My story is unlike any other. My story is about a young woman who had at least eight years of documented medical history, a variety of diagnoses, and the laparoscopic discovery of ovarian cancer after thirteen years of suffering. I am that woman. I went from being a healthy athlete, aerobic instructor, and child development specialist... to a bedridden patient of Stage III Ovarian Cancer. Shortly after turning 29, and moving back to the United States after nearly four years of working in Europe, I woke up from a routine laparoscopic procedure on January 26, 1998 to hear; "We now know what is wrong. You have borderline ovarian cancer." What I thought was a conclusive answer to my thirteen years of chronic abdominal and gastrointestinal problems was actually just the beginning of a long battle that lay ahead. Let me take you back to the beginning. At age 16, and in high school, I began experiencing abdominal pain and irregular menstrual cycles. Since I was not sexually active, several possibilities were ruled out. However, I was on the verge of developing an eating disorder. I was seen by an OB/GYN in Hartford, CT who prescribed oral contraceptives for ovarian cysts and to regulate my cycle. After graduating in 1986, my schooling and employment opportunities kept me moving every 2-3 years. Although the symptoms varied, I always had abdominal pain, and often very excruciating. Every time I moved, I had to tell a new doctor my medical history. And each time I was provided with a new diagnosis. In 1990, I began documenting my problems and getting copies of medical papers whenever possible. I was put on and taken off of oral contraceptives and was given many diagnoses. After moving to Germany in April 1994, my ailments only became worse. With no conclusive answers, I learned to endure pain and suffer in silence. In March of 1995, a German OB/GYN doctor diagnosed me with possible chronic appendicitis and recommended exploratory surgery, I flew back to the United States anticipating surgery, but I was denied surgery and put through a battery of very intrusive testing. This time I was informed I had Irritable Bowel Syndrome (IBS), and prescribed medications to control the muscle spasms. In 1996, while living in Spain, vaginal ultrasounds revealed a mass on one ovary. For the next four months, I was re-tested to rule out ovarian cysts. I was told the problem had resolved itself and was once again put on oral contraceptives. The OB/GYN, this time, was an American military doctor. He was adamant that the surgery was necessary to determine the cause of my ailments. At the conclusion of my contract, I opted not to extend for six additional months and returned back to Connecticut, Thanksgiving of 1997. It was one of the best decisions I have ever made. In December of that year, I once again scheduled an appointment with the very same OB/GYN who treated me when I was 16 and denied me surgery in 1995. This time, she was able to reproduce the excruciating pain I had been experiencing and immediately scheduled me for surgery. The day I had longed for came on January 26, 1998. That day changed my life forever. I went to sleep thinking I had Endometriosis or a hernia, but I woke up to "borderline ovarian cancer." and that the outlook was good. I now awaited major surgery. Decisions were being made about my medical status, yet I never had the time to absorb two words...ovarian cancer. On February 17, 1998, I again went to sleep believing I was on the way to healing. Instead, I woke up to learn that the cancer was more aggressive than initially thought and there was a potential I would be returning for a third surgery. I spent the next week trying to recover in the hospital and was on the verge of dehydration and malnutrition. My recovery was very difficult, and only made my battle that much harder. A six-week bed rest followed as my journey back to a healthy recovery began. Six five-hour cycles of very aggressive chemotherapy, which included a cocktail of Taxol and Carboplatin as well as intermittent injections of Neupogen and Epogen, killed the bad and the good. I was left week, exhausted, and many times sick. It was an "outer body experience" that kept me fighting. And again, I am taking oral contraceptives -- a known preventative of ovarian cancer. I am now "cancer free" and have been since September 9, 1998. Throughout my ordeal, I continued to teach aerobics and began working full-time in July of 1998. I have since taken my tragedy and turned it into something positive. On June 7, 1999 I established R.O.C.C.S. (Research for Ovarian Cancer and Continued Survival). It is a non-profit tax-exempt charity dedicated to educating women about ovarian cancer and raising money for education and public awareness. On September 9, 1999, I celebrated my one-year anniversary of being "cancer free" with the First Annual Fundraiser Dinner and Silent Auction for R.O.C.C.S. I have since been interviewed by two Connecticut radio stations (WDRC-AM, WPLR) and by the local ABC affiliate (WTNH-Channel 8). I have also been featured in a health magazine for the Hospital for Saint Rayfield's, was the "Spotlight Member" in the January/February 2000 edition of American Fitness Magazine, and had a feature story written about my plight in WOMEN, a Connecticut magazine. In addition, I was interviewed by a Connecticut hometown newspaper, which was subsequently featured in several other town papers in that region. I also was asked to share my story with pharmaceutical sales representatives of Smithkline Beechum in November 2000. I continue to tell my story as an avenue for getting awareness about ovarian cancer into the public. In November 2000, I moved to Mississippi to be with my then fiancé (now husband) and continued my advocacy efforts. In January 2001, a chapter was registered in MS, while the headquarters remain in CT. The organization has produced and distributed information pamphlets about R.O.C.C.S. and ovarian cancer to various medical facilities in CT. During the Ovarian Cancer conference in Indiana September 2001, the local Indiana paper, the Indianapolis Star, interviewed me. That interview was read by producers of the Lifetime TV show Speaking of Women's Health and provided me with another opportunity to speak publicly about ovarian cancer. In November 2001, I returned to CT to film a segment for the show with my GYN/ONC and Board of Directors. It will be aired on Saturday, November 2nd 2002. Finally, on Monday, April 29, 2002, I was again featured on the local ABC news affiliate in MS prior to the showing of the Gilda Radner movie. The interview was re-broadcast on the news the following morning. Nearly 3 1/2 years later post chemotherapy, the unexpected happened. I learned I was pregnant. Unfortunately, the being growing inside of me lost its life after 3 months. I hope that we will soon be able to have another miracle of life for all those who have suffered, survived, and past away from this horrid disease. After nearly four years of being cancer-free, I am looking at my options to determine if I am having a recurrence and the possibility of losing my fertility. It's a battle I sadly must continue to fight. My motto is as follows: For every battle, there is an ending. For every ending, there is a beginning. For every beginning, there is success. When we have success, this battle will end. It is with the hopes of my story that no other woman will have to suffer like I have. And that with the help of volunteers, friends and family members, my motto will be achieved. -- Amy Chaiklin, Founder of R.O.C.C.S. 041b061a72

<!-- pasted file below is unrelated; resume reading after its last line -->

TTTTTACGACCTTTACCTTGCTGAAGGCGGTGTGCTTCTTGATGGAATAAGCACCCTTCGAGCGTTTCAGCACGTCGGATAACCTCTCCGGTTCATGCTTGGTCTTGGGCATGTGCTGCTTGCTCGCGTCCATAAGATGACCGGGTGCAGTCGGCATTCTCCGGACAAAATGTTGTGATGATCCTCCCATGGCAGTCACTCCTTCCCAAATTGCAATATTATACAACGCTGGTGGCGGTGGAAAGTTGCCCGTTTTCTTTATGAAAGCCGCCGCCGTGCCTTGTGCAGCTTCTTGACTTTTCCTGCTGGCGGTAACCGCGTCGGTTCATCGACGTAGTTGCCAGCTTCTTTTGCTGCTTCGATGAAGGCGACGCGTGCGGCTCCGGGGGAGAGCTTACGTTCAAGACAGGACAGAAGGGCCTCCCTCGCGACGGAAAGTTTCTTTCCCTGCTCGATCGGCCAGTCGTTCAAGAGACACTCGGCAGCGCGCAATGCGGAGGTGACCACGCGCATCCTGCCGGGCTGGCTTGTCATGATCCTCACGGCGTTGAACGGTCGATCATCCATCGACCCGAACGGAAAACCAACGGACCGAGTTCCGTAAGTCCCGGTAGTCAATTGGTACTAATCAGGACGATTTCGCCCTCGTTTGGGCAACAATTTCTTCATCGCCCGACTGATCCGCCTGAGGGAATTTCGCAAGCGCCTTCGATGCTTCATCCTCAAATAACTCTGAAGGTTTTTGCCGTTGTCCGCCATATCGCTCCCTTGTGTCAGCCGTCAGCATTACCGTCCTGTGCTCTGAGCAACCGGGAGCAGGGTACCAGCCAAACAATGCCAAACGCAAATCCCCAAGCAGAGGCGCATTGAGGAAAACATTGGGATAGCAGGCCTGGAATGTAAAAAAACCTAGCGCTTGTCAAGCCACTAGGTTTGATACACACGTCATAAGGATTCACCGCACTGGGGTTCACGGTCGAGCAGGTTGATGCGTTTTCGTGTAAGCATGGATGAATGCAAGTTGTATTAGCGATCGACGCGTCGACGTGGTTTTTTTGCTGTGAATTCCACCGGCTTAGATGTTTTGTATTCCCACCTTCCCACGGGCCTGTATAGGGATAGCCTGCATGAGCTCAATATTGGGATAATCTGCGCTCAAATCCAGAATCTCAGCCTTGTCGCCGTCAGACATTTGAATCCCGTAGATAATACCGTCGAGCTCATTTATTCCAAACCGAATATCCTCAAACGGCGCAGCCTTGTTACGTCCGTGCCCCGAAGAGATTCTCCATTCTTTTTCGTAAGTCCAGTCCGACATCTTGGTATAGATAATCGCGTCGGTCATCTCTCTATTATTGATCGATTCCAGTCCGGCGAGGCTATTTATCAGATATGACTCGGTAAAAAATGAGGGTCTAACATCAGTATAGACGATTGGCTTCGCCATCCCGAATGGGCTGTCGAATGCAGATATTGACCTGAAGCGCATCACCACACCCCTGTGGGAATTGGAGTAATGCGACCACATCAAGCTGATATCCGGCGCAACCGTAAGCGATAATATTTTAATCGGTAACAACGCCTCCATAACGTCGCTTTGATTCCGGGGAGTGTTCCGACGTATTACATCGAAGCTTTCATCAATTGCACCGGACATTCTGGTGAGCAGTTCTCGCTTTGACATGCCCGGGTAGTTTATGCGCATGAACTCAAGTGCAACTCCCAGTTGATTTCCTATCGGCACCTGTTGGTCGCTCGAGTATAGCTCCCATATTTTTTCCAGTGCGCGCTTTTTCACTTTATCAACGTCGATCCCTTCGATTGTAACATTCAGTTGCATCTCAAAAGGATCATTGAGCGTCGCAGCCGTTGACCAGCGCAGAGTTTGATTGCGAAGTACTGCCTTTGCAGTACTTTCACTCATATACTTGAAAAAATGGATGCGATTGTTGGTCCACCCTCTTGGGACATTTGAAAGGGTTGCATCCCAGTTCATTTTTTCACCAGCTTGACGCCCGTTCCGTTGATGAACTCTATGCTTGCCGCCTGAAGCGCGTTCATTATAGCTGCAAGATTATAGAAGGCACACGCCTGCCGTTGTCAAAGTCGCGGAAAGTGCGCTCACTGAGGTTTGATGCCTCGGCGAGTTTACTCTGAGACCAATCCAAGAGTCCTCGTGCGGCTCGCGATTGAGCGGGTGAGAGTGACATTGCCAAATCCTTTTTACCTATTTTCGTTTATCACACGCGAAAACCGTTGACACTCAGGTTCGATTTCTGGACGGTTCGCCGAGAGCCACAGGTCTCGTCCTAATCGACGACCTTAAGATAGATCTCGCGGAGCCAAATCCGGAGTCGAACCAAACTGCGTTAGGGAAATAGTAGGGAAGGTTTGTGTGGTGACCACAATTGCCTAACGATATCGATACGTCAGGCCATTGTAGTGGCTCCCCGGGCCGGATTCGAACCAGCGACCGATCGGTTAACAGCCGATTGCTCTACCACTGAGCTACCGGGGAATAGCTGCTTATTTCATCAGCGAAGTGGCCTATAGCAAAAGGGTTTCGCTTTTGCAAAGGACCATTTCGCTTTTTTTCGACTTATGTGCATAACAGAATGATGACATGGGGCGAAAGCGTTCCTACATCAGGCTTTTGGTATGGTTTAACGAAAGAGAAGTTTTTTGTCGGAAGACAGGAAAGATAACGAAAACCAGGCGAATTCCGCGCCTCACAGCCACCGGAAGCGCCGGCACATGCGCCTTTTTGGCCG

Про групу

Welcome to the group! You can connect with other members, ge...


  • Fred Bryan
    Fred Bryan
  • Андрей Махнатий
    Андрей Махнатий
  • Viego
bottom of page